Chalk this up to a quick little reminder. I find it interesting what the experienced Revit users in our office either don’t know how to do, or have just plain forgotten. It’s a good reminder about how complex Revit can be. It is also a reminder that I can definitely not know things or forget things as well. For example, what did I have for breakfast? No one knows!
Someone asked me about getting some drafting views out of a project in a 2013 model into a 2014 model. The basic idea would be to use INSERT VIEWS FROM FILE, but these models were really big. Add to that, the extra memory needed for an upgrade, and we had a recipe for a PC that would catch on fire.
Time for a third wheel! In my mind, I had the idea about using a “tertiary” model: transfer the views from the 2013 model into an empty 2013 project, upgrade that file, then transfer again in 2014.
Not bad, but the user came back and said “really? There isn’t a better way?” Before simply emailing the reply “Hey! Who carries the BIM Stick around here?!!” I thought they were right. That method kind of sucked. And there was a tickling at the base of my brain about a feature I had never really looked into. Maybe it’s time to research and not assume that I know everything.
Again, the BIM Stick
Being in IT, and being in BIM support, one has to have a refined set of techniques for discovering new concepts, an expansive set of tools one uses to explore new ideas, and an organized method of testing each one and documenting the results.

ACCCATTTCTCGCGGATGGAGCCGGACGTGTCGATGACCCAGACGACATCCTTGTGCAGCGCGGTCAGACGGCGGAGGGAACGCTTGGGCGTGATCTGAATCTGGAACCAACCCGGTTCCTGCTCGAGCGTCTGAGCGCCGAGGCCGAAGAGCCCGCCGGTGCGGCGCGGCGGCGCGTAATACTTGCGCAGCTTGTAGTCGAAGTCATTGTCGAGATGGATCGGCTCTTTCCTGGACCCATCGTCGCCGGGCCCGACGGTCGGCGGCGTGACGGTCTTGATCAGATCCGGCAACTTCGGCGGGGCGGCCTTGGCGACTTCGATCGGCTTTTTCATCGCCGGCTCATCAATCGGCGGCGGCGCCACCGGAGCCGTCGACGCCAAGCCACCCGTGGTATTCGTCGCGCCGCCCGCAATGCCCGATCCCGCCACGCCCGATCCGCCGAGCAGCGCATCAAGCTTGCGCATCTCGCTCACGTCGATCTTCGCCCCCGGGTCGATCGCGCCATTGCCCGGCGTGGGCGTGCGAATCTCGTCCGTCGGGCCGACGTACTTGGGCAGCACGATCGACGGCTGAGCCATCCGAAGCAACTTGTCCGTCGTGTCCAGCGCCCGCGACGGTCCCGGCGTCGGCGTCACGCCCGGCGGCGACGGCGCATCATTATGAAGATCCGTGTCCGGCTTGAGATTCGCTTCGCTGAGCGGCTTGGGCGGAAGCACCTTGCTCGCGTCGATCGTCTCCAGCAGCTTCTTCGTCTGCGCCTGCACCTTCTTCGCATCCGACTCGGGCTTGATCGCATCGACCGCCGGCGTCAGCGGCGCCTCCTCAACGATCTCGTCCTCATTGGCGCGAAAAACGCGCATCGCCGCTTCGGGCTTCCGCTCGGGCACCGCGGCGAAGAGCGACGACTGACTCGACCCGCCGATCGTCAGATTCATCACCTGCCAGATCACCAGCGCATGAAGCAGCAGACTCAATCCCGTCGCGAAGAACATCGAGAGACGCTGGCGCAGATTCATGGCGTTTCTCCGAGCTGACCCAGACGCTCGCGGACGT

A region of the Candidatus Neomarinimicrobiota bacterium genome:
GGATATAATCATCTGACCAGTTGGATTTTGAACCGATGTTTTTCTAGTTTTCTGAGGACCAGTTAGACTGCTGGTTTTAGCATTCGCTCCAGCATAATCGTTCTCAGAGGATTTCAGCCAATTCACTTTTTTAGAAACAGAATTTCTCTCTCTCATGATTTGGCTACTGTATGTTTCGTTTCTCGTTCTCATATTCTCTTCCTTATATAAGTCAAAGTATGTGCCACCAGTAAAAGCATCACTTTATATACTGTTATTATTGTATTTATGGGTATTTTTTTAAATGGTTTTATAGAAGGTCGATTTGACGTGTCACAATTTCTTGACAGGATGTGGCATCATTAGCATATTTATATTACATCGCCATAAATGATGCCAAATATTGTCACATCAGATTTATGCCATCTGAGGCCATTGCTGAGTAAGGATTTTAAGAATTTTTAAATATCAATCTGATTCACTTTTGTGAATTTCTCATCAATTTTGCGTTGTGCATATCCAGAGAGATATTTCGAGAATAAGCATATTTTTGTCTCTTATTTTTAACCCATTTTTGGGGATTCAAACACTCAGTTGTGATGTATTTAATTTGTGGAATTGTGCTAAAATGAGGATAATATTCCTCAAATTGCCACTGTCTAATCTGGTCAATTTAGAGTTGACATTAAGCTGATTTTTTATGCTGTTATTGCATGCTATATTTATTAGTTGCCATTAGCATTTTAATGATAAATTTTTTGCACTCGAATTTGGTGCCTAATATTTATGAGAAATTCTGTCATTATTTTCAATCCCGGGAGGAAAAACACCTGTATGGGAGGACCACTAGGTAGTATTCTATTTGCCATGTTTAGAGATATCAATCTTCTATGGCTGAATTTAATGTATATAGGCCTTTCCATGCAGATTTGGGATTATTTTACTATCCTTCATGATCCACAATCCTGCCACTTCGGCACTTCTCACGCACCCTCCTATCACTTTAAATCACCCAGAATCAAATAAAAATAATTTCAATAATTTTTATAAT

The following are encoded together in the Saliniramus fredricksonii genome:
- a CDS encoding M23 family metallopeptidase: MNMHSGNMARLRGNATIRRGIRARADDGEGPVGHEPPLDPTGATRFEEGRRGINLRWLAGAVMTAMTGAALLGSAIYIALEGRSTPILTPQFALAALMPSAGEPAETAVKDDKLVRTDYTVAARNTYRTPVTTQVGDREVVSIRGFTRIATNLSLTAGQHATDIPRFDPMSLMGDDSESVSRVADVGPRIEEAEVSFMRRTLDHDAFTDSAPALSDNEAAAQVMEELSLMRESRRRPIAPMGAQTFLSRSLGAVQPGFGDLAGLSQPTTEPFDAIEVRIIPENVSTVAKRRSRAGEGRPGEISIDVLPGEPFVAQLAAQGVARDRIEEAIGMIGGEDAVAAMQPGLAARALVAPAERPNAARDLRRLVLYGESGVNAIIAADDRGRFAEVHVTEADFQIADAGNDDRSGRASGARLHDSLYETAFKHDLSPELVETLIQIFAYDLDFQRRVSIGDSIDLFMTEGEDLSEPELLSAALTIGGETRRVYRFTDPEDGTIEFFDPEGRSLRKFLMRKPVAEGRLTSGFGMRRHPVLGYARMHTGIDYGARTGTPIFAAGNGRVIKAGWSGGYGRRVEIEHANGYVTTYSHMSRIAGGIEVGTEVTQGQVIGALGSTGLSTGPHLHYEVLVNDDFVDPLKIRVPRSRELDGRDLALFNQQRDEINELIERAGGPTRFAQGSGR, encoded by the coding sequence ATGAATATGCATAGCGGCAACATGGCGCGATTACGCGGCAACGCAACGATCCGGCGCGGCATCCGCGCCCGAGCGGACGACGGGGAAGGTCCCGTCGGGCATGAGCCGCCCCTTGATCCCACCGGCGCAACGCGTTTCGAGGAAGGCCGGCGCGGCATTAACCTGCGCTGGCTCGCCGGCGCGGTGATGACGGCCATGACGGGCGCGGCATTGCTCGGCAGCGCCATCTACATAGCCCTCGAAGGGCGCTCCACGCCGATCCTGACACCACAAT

I started right-clicking around in Revit.
BAM! What is this I see? “Save to New File…” right there in the context menu.
Yup. I bet a lot of you know about this. Some of you may not. It’s a cute little function that will let you export the selected Drafting View (or Views) into a teeny tiny Revit file. No extra garbage. No transferring into a tertiary file. This was my tertiary file.
Simple after this. Just open and upgrade this newly exported file in 2014 (a procedure that took WAY less time due to file size) and INSERT VIEWS FROM FILE to get them in there.
This will only work with Drafting Views, sadly, but it should be helpful getting that little detail out of that old project.
And don’t forget that no matter how long you’ve been working in Revit, you probably don’t know everything.